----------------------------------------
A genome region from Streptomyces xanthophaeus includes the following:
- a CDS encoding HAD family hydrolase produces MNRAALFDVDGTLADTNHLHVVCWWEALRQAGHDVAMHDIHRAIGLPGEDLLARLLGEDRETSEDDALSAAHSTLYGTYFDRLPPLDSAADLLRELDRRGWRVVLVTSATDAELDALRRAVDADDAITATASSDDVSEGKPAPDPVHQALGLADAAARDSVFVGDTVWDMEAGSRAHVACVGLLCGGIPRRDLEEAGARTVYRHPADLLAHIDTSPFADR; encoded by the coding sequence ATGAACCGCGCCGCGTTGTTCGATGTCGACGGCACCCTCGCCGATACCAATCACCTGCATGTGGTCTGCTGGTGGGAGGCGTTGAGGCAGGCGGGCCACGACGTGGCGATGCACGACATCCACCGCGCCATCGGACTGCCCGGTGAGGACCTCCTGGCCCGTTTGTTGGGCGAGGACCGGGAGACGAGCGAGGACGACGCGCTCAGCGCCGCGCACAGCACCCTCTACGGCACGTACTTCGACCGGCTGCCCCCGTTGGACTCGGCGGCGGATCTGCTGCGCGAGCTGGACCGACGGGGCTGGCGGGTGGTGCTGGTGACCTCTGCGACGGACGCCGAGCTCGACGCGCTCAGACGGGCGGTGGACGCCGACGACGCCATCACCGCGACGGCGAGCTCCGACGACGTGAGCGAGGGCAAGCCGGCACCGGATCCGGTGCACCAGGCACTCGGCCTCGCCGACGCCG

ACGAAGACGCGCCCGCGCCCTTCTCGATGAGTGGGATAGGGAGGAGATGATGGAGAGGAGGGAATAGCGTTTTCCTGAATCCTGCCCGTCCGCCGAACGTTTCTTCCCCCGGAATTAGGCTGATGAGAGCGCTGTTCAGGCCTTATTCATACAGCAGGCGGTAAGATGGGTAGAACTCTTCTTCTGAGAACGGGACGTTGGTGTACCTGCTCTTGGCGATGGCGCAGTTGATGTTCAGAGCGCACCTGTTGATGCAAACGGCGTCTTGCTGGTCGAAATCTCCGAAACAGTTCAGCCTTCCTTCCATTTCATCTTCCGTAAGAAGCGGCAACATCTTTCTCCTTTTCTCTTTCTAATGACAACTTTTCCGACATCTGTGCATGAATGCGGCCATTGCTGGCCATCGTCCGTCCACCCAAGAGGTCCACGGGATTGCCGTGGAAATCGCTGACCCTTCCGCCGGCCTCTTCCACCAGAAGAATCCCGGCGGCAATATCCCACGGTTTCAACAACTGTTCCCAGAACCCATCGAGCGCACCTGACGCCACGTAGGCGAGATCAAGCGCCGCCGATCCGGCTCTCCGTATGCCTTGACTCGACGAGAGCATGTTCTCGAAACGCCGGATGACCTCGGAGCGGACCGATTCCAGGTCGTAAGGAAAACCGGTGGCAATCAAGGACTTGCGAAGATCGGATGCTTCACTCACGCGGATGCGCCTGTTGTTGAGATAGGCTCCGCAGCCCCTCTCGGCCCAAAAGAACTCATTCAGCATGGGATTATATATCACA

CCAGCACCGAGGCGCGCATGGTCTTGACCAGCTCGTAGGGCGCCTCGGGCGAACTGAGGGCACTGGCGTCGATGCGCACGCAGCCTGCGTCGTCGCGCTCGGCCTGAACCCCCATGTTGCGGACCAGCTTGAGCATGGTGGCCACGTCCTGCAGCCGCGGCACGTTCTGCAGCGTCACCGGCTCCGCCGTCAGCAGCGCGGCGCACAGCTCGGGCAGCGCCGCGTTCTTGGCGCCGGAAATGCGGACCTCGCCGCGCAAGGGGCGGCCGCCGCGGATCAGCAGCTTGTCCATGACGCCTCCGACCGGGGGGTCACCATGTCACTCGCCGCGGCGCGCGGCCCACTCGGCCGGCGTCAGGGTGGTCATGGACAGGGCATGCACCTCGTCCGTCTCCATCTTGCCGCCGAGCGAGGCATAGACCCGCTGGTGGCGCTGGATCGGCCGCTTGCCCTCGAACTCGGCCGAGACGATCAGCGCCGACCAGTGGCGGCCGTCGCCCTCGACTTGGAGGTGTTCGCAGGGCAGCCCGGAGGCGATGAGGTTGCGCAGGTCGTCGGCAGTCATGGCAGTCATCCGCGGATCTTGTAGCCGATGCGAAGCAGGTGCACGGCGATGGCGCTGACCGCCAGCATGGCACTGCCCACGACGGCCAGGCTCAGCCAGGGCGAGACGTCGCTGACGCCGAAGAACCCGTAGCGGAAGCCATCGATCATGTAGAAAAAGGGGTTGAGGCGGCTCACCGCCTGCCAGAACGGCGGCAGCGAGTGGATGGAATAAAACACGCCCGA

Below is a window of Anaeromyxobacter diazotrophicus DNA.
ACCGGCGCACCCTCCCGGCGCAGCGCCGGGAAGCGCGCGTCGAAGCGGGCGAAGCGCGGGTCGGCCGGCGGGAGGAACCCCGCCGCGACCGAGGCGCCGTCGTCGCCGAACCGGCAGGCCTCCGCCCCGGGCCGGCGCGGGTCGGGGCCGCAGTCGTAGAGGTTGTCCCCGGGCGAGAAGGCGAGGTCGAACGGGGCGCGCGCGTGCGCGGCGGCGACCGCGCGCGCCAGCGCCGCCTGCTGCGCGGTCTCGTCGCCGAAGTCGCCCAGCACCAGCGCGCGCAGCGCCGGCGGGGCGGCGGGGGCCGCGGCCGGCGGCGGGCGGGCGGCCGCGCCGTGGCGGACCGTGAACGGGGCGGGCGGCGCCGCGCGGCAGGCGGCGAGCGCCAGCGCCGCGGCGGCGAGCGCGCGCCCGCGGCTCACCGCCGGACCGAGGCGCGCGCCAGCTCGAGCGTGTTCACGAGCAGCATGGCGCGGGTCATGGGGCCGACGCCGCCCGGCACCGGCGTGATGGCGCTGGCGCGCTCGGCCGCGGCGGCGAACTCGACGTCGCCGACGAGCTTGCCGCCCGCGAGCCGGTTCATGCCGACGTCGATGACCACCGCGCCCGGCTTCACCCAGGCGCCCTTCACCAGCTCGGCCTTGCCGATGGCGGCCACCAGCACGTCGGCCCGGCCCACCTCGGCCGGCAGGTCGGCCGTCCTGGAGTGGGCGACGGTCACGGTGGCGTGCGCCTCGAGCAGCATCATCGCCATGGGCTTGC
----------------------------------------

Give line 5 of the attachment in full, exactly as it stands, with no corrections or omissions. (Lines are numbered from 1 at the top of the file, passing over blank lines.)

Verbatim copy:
Below is a window of Anaeromyxobacter diazotrophicus DNA.